Sellouts or Professionals

Scenario 1: When I was a teenager I used to listen to a lot of “underground” music by bands that made livings working at McDonalds or cleaning toilets or whatever they had to do. They worked to make money. They played music because they loved it. Sometimes those bands would break out and start to gain enough popularity to live off their music. I don’t know if it was me or them, but I felt like it changed their music, like they weren’t playing because they loved it anymore, now they were playing to make their fans happy so they could sell CDs and concert tickets. I usually stopped listening to those bands. They had become sellouts.

Scenario 2: If you were planning a wedding and you wanted really nice pictures you would probably want to hire a professional photographer. You may not have anything against your sister’s brother-in-law’s daughter, but, although she loves taking pictures, she only does it as a hobby and you can’t trust that she will be able to provide high-quality photos which are very important to you for remembering your wedding day fondly. It’s simply an inescapable fact that professionals generally produce higher quality results than amateurs.

These two scenarios represent two very different mindsets. The first prefers the person who is unpaid. His work is far superior to the work of the sellout because he does it with love and passion and without the handcuffs of a paycheck holding him back. The second scenario prefers the professional because she has taken the time, gotten the training, and demonstrated the talent necessary to really “succeed” in her field.

Which perspective do you generally lean toward? Does it vary based on the field or discipline? Here’s the real question: does your perspective on this impact your understanding of ministry and professional ministers, pastors, worship leaders and so on? Just a thought.


About Dan Allen

Just some guy trying to figure stuff out... View all posts by Dan Allen

6 responses to “Sellouts or Professionals

  • Arthur Sido

    That is an excellent analogy. I think we tend in the church to focus on getting “high quality” church meetings which requires professionals but the early church had precious few men that would be hired as pastors in a traditional church.

    • Dan Allen

      Arthur. I think you’re right. I wonder what our desire for “High quality” church meetings says about our understanding of the purpose of those meetings.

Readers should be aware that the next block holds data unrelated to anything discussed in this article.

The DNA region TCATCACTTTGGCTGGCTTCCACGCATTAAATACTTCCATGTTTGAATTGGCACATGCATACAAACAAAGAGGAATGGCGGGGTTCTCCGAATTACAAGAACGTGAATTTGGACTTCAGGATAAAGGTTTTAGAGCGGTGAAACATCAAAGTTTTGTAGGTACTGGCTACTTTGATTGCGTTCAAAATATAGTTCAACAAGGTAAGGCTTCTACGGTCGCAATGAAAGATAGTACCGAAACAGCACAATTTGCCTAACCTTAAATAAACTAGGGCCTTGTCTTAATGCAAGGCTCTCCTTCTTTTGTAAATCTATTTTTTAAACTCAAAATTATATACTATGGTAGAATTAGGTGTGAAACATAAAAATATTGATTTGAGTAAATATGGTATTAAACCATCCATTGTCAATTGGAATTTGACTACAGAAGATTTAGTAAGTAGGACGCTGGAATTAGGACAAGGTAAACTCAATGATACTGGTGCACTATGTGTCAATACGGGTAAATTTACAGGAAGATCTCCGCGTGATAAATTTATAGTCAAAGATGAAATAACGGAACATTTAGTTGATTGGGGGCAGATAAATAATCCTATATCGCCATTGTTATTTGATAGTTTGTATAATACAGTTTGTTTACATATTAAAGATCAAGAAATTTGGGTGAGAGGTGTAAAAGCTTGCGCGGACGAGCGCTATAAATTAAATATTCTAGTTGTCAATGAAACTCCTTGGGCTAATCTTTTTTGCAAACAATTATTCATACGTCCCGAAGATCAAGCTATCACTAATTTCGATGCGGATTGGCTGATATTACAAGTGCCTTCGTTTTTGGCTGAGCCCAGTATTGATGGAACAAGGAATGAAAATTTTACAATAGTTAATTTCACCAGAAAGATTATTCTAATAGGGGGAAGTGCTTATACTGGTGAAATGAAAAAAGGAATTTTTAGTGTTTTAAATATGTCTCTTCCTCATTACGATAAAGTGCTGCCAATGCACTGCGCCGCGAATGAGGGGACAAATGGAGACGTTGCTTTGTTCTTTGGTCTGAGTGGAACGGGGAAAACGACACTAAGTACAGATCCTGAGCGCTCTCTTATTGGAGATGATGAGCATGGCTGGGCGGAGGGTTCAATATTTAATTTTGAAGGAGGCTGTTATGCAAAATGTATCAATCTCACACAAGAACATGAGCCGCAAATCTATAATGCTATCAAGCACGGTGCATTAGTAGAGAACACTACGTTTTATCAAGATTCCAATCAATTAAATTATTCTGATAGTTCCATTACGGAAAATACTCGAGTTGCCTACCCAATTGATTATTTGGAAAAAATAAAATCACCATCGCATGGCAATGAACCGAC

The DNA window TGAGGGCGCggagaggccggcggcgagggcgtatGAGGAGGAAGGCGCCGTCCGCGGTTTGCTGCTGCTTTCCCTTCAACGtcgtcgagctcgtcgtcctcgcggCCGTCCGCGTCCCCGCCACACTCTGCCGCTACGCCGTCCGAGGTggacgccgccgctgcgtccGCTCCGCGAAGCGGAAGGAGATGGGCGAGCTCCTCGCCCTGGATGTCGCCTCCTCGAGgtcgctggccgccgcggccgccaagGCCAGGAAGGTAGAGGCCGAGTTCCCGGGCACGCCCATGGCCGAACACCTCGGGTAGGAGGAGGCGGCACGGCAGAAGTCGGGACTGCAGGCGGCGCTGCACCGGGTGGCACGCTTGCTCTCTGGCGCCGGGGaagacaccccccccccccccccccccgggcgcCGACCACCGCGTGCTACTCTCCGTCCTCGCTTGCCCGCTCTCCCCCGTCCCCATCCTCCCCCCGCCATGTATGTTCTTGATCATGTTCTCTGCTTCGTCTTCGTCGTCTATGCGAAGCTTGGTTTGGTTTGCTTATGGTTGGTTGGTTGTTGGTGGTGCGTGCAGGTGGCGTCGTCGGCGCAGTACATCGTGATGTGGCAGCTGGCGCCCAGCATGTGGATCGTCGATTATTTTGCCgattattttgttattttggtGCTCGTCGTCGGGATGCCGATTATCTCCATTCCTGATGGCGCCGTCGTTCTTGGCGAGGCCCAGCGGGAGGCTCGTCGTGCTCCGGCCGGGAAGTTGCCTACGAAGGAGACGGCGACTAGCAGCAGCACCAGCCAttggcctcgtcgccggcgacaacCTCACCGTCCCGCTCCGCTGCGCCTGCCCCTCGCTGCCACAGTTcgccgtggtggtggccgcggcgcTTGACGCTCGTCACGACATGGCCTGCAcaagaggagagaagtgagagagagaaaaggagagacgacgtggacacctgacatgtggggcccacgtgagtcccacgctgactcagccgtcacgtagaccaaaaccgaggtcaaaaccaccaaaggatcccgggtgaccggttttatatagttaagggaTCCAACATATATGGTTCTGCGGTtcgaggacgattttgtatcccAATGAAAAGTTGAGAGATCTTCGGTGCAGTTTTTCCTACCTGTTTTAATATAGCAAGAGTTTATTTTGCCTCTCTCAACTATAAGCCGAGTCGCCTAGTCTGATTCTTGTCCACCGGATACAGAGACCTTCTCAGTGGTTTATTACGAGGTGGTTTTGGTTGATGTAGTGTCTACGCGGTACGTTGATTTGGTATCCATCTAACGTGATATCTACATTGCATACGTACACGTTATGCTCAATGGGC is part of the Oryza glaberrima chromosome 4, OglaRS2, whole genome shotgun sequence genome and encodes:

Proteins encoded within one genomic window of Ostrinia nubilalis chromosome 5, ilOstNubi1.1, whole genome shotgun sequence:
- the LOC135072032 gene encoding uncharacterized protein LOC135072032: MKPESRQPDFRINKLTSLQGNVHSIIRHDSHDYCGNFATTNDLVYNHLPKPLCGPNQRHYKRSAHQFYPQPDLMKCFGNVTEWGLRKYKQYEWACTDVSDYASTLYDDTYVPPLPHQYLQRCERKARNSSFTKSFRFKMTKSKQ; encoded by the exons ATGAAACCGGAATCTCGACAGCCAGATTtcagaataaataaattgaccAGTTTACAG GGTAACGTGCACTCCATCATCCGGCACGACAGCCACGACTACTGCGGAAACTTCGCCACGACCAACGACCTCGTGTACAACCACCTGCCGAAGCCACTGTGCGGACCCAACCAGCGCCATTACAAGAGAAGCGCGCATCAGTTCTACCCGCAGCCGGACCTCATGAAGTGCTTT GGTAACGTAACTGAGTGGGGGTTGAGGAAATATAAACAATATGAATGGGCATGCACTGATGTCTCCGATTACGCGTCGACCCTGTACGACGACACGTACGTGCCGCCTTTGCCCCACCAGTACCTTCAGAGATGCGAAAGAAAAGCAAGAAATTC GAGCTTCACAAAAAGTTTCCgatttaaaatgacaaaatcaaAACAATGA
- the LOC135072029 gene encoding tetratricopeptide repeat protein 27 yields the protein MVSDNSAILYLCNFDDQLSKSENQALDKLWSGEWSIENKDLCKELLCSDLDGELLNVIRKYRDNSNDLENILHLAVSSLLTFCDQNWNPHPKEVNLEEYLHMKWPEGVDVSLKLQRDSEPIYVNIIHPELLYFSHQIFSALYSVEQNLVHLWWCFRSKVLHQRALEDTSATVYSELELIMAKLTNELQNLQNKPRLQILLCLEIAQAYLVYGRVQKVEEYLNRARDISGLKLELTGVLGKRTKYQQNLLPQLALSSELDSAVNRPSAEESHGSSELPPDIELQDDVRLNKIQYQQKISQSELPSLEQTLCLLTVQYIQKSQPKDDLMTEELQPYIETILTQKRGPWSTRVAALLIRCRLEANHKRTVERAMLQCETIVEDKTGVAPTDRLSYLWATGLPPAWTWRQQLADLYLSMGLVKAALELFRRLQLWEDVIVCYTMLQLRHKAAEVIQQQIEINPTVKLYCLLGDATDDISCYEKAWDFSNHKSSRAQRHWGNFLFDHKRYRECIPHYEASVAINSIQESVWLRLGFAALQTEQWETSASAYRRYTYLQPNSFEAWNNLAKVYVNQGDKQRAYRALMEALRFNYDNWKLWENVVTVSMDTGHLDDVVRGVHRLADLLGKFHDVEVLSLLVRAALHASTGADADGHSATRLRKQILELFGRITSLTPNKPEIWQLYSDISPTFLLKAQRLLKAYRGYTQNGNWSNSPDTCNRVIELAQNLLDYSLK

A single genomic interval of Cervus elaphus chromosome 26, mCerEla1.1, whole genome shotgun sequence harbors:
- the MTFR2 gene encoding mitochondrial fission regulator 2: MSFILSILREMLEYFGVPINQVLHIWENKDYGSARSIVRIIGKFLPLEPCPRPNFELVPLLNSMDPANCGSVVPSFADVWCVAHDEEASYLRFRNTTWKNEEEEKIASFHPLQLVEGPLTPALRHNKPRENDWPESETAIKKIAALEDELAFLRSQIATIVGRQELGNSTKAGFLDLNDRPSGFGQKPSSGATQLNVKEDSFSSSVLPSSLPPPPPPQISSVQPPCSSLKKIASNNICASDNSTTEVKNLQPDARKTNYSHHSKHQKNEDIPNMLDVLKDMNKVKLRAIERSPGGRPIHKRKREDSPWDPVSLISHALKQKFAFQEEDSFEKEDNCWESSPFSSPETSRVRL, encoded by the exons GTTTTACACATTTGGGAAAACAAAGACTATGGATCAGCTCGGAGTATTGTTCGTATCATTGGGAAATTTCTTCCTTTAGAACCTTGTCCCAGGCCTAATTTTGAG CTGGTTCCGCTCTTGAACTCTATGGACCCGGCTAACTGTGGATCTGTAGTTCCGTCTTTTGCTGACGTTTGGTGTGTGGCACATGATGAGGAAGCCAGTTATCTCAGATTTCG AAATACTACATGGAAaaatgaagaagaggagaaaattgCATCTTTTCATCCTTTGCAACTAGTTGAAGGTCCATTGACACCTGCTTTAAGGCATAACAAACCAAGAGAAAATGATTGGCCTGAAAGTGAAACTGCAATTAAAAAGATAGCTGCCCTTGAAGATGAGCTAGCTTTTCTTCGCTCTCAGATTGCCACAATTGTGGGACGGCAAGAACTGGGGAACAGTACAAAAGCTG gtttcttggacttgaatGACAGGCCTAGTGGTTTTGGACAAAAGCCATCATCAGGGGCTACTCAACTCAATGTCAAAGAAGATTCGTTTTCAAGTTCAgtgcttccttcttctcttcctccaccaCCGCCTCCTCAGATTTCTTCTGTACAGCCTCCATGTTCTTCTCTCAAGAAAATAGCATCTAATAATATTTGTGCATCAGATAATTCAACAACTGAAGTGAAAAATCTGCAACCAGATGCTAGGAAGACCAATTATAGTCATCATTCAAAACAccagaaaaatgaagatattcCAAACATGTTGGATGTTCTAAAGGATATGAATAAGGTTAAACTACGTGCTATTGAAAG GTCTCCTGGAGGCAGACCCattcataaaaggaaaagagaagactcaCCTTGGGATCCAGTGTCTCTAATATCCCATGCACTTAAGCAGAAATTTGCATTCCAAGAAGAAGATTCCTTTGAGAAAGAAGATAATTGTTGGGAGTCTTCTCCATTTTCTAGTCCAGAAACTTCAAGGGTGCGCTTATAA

• Alan Knox


    When I first read this post, my head was reeling. In fact, to make the question even more difficult, I changed the photographer to a physician. Would I call a physician who was not trained?

    But, then I realized that the problem is not with one perspective or the other. The problem is with BOTH perspectives. A “pastor” (or any other Christian) is not someone that we call when there’s a problem or someone we go to to be entertained or educated.

    No. A “pastor” (or any other Christian) is a family member. I think that’s the perspective we should use when we think about any brother or sister (brother or sister… hmmmm) in Christ.


    • Dan Allen


      i used the photographer and musician stories because i think they are similar fields. I wanted to point out that one could look at the same thing two different ways. Certainly no one would want a hobbyist doctor doing surgery on them!

      Anyway I agree with you about family. I think that there is a fundamental difference between how people typically view the role of pastors/elders and what you are presenting here.

      But, what about teaching? Do we prefer the professional teacher or the grassroots teacher?


    • Dan Allen

      or better yet(in reference to my teaching comment): do we prefer one over the other because it is Biblical, or do we try to justify our preference with the Bible?

      • Alan Knox

        More good questions! These questions help us consider what we think about teaching and leading. If teaching is about presenting information in a clear and entertaining format, then perhaps education is vital. However, if teaching is about helping someone walk with Jesus Christ, then many things are more important than the way something is presented.

        From what I see in Scripture, real learning happens when we share life with someone else, which could include spoken lessons (what we typically call “teaching”) but also includes “life lessons.” Unfortunately, today, because of the separation and size of most congregations, this kind of learning rarely happens.

        So, if you are trying to get a college education, then, by all means, find a qualified, educated, charismatic professor. But, if you’re trying to learn to live your life in a manner worthy of the gospel of Jesus Christ, having someone who is a little more mature and who is willing to walk with you (beside you, not in front of you or away from you) is MUCH more important.


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